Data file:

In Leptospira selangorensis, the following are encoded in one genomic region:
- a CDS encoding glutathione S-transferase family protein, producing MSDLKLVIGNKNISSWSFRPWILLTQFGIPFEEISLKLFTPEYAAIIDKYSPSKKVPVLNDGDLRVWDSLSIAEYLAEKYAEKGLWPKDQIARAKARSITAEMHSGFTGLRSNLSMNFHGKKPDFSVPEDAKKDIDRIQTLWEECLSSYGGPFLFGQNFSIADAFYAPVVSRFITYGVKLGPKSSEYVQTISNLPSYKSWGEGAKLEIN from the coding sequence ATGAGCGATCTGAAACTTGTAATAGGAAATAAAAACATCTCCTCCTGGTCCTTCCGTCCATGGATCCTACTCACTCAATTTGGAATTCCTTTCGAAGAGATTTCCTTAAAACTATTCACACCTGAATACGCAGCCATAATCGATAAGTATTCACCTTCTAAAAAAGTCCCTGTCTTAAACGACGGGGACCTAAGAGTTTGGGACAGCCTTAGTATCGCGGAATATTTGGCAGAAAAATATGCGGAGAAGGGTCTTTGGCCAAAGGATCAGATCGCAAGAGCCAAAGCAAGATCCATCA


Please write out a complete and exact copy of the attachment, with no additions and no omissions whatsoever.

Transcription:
In Leptospira selangorensis, the following are encoded in one genomic region:
- a CDS encoding glutathione S-transferase family protein, producing MSDLKLVIGNKNISSWSFRPWILLTQFGIPFEEISLKLFTPEYAAIIDKYSPSKKVPVLNDGDLRVWDSLSIAEYLAEKYAEKGLWPKDQIARAKARSITAEMHSGFTGLRSNLSMNFHGKKPDFSVPEDAKKDIDRIQTLWEECLSSYGGPFLFGQNFSIADAFYAPVVSRFITYGVKLGPKSSEYVQTISNLPSYKSWGEGAKLEIN from the coding sequence ATGAGCGATCTGAAACTTGTAATAGGAAATAAAAACATCTCCTCCTGGTCCTTCCGTCCATGGATCCTACTCACTCAATTTGGAATTCCTTTCGAAGAGATTTCCTTAAAACTATTCACACCTGAATACGCAGCCATAATCGATAAGTATTCACCTTCTAAAAAAGTCCCTGTCTTAAACGACGGGGACCTAAGAGTTTGGGACAGCCTTAGTATCGCGGAATATTTGGCAGAAAAATATGCGGAGAAGGGTCTTTGGCCAAAGGATCAGATCGCAAGAGCCAAAGCAAGATCCATCA